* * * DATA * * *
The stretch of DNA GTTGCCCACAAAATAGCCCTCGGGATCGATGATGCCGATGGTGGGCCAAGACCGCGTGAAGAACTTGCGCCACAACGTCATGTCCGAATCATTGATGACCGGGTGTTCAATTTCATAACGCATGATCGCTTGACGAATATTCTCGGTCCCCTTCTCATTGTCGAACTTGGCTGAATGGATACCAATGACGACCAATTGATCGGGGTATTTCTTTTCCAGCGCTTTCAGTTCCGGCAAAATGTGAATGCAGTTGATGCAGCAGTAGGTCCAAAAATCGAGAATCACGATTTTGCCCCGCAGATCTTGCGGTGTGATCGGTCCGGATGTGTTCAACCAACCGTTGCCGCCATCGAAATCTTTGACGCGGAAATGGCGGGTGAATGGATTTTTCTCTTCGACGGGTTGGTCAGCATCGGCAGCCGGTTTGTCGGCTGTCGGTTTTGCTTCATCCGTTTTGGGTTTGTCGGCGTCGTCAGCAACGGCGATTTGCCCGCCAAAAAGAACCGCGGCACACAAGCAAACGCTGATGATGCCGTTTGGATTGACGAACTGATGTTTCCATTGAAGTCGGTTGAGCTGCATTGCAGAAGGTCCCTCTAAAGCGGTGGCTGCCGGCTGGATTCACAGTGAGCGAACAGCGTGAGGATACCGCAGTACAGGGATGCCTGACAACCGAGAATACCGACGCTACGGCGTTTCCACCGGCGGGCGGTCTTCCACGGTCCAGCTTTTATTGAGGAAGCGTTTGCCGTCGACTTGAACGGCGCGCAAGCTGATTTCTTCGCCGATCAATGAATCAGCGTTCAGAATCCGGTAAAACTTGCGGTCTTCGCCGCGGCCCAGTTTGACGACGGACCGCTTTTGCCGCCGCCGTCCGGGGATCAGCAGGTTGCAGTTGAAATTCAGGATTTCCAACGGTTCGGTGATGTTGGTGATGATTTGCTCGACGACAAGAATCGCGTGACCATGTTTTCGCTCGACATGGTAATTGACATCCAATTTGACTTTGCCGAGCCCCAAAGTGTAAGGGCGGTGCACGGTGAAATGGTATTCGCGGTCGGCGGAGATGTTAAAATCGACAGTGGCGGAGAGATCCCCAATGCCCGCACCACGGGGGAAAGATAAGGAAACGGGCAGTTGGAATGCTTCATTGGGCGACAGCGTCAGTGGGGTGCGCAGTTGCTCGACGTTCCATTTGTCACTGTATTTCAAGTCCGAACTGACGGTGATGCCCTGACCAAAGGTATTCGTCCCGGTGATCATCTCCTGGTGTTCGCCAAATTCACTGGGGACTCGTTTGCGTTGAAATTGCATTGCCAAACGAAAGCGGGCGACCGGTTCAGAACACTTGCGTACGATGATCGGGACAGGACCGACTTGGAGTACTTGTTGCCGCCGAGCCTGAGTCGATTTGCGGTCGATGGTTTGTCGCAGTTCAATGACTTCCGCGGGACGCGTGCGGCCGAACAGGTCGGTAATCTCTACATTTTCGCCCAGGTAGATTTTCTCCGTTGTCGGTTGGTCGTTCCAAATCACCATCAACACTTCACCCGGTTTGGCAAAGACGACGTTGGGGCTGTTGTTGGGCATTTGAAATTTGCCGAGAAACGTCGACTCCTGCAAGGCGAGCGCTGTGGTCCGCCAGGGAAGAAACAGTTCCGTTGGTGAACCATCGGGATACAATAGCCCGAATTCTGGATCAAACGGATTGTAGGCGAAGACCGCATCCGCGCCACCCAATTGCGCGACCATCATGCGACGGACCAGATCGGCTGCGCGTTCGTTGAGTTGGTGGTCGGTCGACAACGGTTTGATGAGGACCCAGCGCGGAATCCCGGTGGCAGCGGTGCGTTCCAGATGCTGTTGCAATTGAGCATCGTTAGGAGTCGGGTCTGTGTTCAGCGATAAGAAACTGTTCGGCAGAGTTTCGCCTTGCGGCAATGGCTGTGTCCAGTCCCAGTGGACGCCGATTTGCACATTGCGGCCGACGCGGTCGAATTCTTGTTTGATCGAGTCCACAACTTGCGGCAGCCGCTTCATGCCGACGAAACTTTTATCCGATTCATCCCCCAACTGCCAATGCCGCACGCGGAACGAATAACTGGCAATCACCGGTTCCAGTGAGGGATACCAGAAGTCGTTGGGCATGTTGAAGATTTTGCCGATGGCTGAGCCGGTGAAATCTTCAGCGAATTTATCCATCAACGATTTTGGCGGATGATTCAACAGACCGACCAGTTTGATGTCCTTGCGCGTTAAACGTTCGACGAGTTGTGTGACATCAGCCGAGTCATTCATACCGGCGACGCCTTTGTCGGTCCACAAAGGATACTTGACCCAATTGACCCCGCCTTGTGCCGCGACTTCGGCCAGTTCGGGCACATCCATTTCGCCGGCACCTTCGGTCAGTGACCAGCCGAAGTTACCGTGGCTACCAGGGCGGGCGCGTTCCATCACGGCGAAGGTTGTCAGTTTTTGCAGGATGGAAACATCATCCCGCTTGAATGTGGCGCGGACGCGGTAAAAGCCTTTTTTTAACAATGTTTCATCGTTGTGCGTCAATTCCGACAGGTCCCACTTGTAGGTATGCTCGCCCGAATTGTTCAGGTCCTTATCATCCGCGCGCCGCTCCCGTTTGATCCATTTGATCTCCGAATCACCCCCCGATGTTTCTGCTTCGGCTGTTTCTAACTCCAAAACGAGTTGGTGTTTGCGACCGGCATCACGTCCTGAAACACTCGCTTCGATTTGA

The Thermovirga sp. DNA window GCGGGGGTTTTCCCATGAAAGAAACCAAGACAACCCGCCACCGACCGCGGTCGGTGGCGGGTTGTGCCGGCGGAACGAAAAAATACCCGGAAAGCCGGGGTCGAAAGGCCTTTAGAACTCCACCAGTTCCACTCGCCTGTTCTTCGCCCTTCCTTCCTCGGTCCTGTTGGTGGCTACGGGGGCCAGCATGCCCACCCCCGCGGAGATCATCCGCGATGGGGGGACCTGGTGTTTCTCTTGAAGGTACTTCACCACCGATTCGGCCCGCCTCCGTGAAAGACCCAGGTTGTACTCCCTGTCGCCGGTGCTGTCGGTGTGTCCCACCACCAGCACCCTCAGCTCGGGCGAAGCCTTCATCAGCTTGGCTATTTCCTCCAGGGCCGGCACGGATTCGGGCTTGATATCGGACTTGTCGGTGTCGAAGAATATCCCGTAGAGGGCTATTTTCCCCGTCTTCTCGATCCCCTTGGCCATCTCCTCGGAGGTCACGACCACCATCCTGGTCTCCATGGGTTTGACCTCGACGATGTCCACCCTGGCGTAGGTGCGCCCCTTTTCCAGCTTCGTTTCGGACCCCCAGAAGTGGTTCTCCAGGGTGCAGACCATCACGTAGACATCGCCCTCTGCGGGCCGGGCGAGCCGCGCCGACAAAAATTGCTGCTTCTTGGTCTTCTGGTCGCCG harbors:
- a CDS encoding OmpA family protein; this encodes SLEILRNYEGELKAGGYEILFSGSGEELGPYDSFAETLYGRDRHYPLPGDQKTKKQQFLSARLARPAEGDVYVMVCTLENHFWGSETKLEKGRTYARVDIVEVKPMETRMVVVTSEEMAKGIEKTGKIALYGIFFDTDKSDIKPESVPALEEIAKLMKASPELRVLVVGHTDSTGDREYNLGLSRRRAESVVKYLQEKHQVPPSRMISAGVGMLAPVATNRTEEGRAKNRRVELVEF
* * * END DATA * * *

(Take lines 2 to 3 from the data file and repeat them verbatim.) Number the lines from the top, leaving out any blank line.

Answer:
The Thermovirga sp. DNA window GCGGGGGTTTTCCCATGAAAGAAACCAAGACAACCCGCCACCGACCGCGGTCGGTGGCGGGTTGTGCCGGCGGAACGAAAAAATACCCGGAAAGCCGGGGTCGAAAGGCCTTTAGAACTCCACCAGTTCCACTCGCCTGTTCTTCGCCCTTCCTTCCTCGGTCCTGTTGGTGGCTACGGGGGCCAGCATGCCCACCCCCGCGGAGATCATCCGCGATGGGGGGACCTGGTGTTTCTCTTGAAGGTACTTCACCACCGATTCGGCCCGCCTCCGTGAAAGACCCAGGTTGTACTCCCTGTCGCCGGTGCTGTCGGTGTGTCCCACCACCAGCACCCTCAGCTCGGGCGAAGCCTTCATCAGCTTGGCTATTTCCTCCAGGGCCGGCACGGATTCGGGCTTGATATCGGACTTGTCGGTGTCGAAGAATATCCCGTAGAGGGCTATTTTCCCCGTCTTCTCGATCCCCTTGGCCATCTCCTCGGAGGTCACGACCACCATCCTGGTCTCCATGGGTTTGACCTCGACGATGTCCACCCTGGCGTAGGTGCGCCCCTTTTCCAGCTTCGTTTCGGACCCCCAGAAGTGGTTCTCCAGGGTGCAGACCATCACGTAGACATCGCCCTCTGCGGGCCGGGCGAGCCGCGCCGACAAAAATTGCTGCTTCTTGGTCTTCTGGTCGCCG harbors:
- a CDS encoding OmpA family protein; this encodes SLEILRNYEGELKAGGYEILFSGSGEELGPYDSFAETLYGRDRHYPLPGDQKTKKQQFLSARLARPAEGDVYVMVCTLENHFWGSETKLEKGRTYARVDIVEVKPMETRMVVVTSEEMAKGIEKTGKIALYGIFFDTDKSDIKPESVPALEEIAKLMKASPELRVLVVGHTDSTGDREYNLGLSRRRAESVVKYLQEKHQVPPSRMISAGVGMLAPVATNRTEEGRAKNRRVELVEF